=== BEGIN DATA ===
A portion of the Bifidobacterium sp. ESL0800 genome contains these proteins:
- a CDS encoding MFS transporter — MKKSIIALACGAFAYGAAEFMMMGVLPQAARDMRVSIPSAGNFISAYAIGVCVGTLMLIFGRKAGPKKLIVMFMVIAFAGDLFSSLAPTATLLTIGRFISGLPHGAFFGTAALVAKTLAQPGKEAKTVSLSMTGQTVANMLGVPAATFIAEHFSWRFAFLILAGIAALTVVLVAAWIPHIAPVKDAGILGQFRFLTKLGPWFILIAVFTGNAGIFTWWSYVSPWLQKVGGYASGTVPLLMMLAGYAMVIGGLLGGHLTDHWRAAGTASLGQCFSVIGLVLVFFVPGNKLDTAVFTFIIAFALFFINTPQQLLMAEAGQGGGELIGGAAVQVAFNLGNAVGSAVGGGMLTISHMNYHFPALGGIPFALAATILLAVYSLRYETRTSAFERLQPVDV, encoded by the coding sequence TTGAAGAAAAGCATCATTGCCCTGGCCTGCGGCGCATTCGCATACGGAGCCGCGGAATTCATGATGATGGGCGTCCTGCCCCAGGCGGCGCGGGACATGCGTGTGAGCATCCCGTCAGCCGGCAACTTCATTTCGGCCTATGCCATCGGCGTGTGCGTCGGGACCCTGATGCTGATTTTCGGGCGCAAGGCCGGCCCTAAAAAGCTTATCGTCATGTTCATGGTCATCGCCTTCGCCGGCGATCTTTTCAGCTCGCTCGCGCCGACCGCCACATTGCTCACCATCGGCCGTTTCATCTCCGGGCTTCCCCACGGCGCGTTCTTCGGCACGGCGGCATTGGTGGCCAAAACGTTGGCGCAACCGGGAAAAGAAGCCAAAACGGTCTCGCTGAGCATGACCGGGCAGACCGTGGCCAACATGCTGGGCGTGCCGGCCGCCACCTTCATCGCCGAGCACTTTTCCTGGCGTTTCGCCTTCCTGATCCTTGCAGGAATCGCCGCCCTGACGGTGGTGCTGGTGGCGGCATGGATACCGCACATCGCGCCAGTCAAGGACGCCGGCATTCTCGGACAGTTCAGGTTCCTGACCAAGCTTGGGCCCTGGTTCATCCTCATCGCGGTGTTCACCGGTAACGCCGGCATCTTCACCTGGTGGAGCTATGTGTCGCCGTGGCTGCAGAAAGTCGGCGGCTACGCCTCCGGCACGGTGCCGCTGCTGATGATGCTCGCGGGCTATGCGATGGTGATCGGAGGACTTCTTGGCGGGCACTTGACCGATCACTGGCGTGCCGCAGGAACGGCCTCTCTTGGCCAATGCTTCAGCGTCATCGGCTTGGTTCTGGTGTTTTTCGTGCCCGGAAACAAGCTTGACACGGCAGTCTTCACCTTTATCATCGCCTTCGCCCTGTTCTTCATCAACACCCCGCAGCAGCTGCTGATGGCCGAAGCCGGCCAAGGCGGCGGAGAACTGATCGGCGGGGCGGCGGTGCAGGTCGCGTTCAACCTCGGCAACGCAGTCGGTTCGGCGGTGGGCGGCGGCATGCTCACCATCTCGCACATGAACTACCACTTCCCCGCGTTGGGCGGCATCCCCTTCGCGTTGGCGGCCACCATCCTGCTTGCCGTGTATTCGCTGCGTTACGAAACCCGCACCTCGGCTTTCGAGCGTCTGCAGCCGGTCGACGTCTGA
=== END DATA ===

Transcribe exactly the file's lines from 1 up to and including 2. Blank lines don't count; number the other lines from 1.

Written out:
A portion of the Bifidobacterium sp. ESL0800 genome contains these proteins:
- a CDS encoding MFS transporter — MKKSIIALACGAFAYGAAEFMMMGVLPQAARDMRVSIPSAGNFISAYAIGVCVGTLMLIFGRKAGPKKLIVMFMVIAFAGDLFSSLAPTATLLTIGRFISGLPHGAFFGTAALVAKTLAQPGKEAKTVSLSMTGQTVANMLGVPAATFIAEHFSWRFAFLILAGIAALTVVLVAAWIPHIAPVKDAGILGQFRFLTKLGPWFILIAVFTGNAGIFTWWSYVSPWLQKVGGYASGTVPLLMMLAGYAMVIGGLLGGHLTDHWRAAGTASLGQCFSVIGLVLVFFVPGNKLDTAVFTFIIAFALFFINTPQQLLMAEAGQGGGELIGGAAVQVAFNLGNAVGSAVGGGMLTISHMNYHFPALGGIPFALAATILLAVYSLRYETRTSAFERLQPVDV, encoded by the coding sequence TTGAAGAAAAGCATCATTGCCCTGGCCTGCGGCGCATTCGCATACGGAGCCGCGGAATTCATGATGATGGGCGTCCTGCCCCAGGCGGCGCGGGACATGCGTGTGAGCATCCCGTCAGCCGGCAACTTCATTTCGGCCTATGCCATCGGCGTGTGCGTCGGGACCCTGATGCTGATTTTCGGGCGCAAGGCCGGCCCTAAAAAGCTTATCGTCATGTTCATGGTCATCGCCTTCGCCGGCGATCTTTTCAGCTCGCTCGCGCCGACCGCCACATTGCTCACCATCGGCCGTTTCATCTCCGGGCTTCCCCACGGCGCGTTCTTCGGCACGGCGGCATTGGTGGCCAAAACGTTGGCGCAACCGGGAAAAGAAGCCAAAACGGTCTCGCTGAGCATGACCGGGCAGACCGTGGCCAACATGCTGGGCGTGCCGGCCGCCACCTTCATCGCCGAGCACTTTTCCTGGCGTTTCGCCTTCCTGATCCTTGCAGGAATCGCCGCCCTGACGGTGGTGCTGGTGGCGGCATGGATACCGCACATCGCGCCAGTCAAGGACGCCGGCATTCTCGGACAGTTCAGGTTCCTGACCAAGCTTGGGCCCTGGTTCATCCTCATCGCGGTGTTCACCGGTAACGCCGGCATCTTCACCTGGTGGAGCTATGTGTCGCCGTGGCTGCAGAAAGTCGGCGGCTACGCCTCCGGCACGGTGCCGCTGCTGATGATGCTCGCGGGCTATGCGATGGTGATCGGAGGACTTCTTGGCGGGCACTTGACCGATCACTGGCGTGCCGCAGGAACGGCCTCTCTTGGCCAATGCTTCAGCGTCATCGGCTTGGTTCTGGTGTTTTTCGTGCCCGGAAACAAGCTTGACACGGCAGTCTTCACCTTTATCATCGCCTTCGCCCTGTTCTTCATCAACACCCCGCAGCAGCTGCTGATGGCCGAAGCCGGCCAAGGCGGCGGAGAACTGATCGGCGGGGCGGCGGTGCAGGTCGCGTTCAACCTCGGCAACGCAGTCGGTTCGGCGGTGGGCGGCGGCATGCTCACCATCTCGCACATGAACTACCACTTCCCCGCGTTGGGCGGCATCCCCTTCGCGTTGGCGGCCACCATCCTGCTTGCCGTGTATTCGCTGCGTTACGAAACCCGCACCTCGGCTTTCGAGCGTCTGCAGCCGGTCGACGTCTGA